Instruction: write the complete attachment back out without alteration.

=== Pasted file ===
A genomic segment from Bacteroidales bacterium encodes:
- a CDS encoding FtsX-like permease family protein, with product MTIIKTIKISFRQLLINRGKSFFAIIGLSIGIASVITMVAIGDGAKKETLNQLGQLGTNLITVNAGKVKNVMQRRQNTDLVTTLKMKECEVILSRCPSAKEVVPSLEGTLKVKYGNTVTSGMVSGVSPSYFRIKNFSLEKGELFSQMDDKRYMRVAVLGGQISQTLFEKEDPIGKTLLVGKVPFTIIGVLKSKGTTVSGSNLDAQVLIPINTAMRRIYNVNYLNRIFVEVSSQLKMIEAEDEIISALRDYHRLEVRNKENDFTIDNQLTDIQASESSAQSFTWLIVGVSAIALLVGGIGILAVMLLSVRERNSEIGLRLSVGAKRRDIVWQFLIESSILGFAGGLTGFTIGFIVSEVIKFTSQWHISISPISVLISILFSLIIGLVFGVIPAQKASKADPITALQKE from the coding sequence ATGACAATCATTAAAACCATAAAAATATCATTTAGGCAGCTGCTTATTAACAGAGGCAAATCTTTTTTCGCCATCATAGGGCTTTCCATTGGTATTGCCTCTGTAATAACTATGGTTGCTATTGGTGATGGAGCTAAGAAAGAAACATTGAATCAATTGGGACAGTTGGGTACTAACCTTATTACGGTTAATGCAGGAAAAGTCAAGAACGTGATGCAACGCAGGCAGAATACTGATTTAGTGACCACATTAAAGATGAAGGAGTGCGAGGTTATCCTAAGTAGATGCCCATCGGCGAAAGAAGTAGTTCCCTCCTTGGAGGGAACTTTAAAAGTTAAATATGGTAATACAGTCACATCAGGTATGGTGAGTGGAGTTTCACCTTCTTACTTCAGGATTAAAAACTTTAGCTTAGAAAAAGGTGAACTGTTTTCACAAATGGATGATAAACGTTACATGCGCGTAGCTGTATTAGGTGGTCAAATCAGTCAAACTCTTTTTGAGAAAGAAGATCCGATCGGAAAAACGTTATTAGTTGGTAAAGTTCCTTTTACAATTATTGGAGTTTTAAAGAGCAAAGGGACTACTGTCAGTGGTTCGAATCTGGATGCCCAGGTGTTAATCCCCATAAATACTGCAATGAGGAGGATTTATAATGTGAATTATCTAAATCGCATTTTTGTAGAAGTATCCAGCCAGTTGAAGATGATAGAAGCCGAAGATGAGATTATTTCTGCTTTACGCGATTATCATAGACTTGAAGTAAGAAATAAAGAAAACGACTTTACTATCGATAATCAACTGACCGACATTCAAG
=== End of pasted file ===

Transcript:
A genomic segment from Bacteroidales bacterium encodes:
- a CDS encoding FtsX-like permease family protein, with product MTIIKTIKISFRQLLINRGKSFFAIIGLSIGIASVITMVAIGDGAKKETLNQLGQLGTNLITVNAGKVKNVMQRRQNTDLVTTLKMKECEVILSRCPSAKEVVPSLEGTLKVKYGNTVTSGMVSGVSPSYFRIKNFSLEKGELFSQMDDKRYMRVAVLGGQISQTLFEKEDPIGKTLLVGKVPFTIIGVLKSKGTTVSGSNLDAQVLIPINTAMRRIYNVNYLNRIFVEVSSQLKMIEAEDEIISALRDYHRLEVRNKENDFTIDNQLTDIQASESSAQSFTWLIVGVSAIALLVGGIGILAVMLLSVRERNSEIGLRLSVGAKRRDIVWQFLIESSILGFAGGLTGFTIGFIVSEVIKFTSQWHISISPISVLISILFSLIIGLVFGVIPAQKASKADPITALQKE from the coding sequence ATGACAATCATTAAAACCATAAAAATATCATTTAGGCAGCTGCTTATTAACAGAGGCAAATCTTTTTTCGCCATCATAGGGCTTTCCATTGGTATTGCCTCTGTAATAACTATGGTTGCTATTGGTGATGGAGCTAAGAAAGAAACATTGAATCAATTGGGACAGTTGGGTACTAACCTTATTACGGTTAATGCAGGAAAAGTCAAGAACGTGATGCAACGCAGGCAGAATACTGATTTAGTGACCACATTAAAGATGAAGGAGTGCGAGGTTATCCTAAGTAGATGCCCATCGGCGAAAGAAGTAGTTCCCTCCTTGGAGGGAACTTTAAAAGTTAAATATGGTAATACAGTCACATCAGGTATGGTGAGTGGAGTTTCACCTTCTTACTTCAGGATTAAAAACTTTAGCTTAGAAAAAGGTGAACTGTTTTCACAAATGGATGATAAACGTTACATGCGCGTAGCTGTATTAGGTGGTCAAATCAGTCAAACTCTTTTTGAGAAAGAAGATCCGATCGGAAAAACGTTATTAGTTGGTAAAGTTCCTTTTACAATTATTGGAGTTTTAAAGAGCAAAGGGACTACTGTCAGTGGTTCGAATCTGGATGCCCAGGTGTTAATCCCCATAAATACTGCAATGAGGAGGATTTATAATGTGAATTATCTAAATCGCATTTTTGTAGAAGTATCCAGCCAGTTGAAGATGATAGAAGCCGAAGATGAGATTATTTCTGCTTTACGCGATTATCATAGACTTGAAGTAAGAAATAAAGAAAACGACTTTACTATCGATAATCAACTGACCGACATTCAAG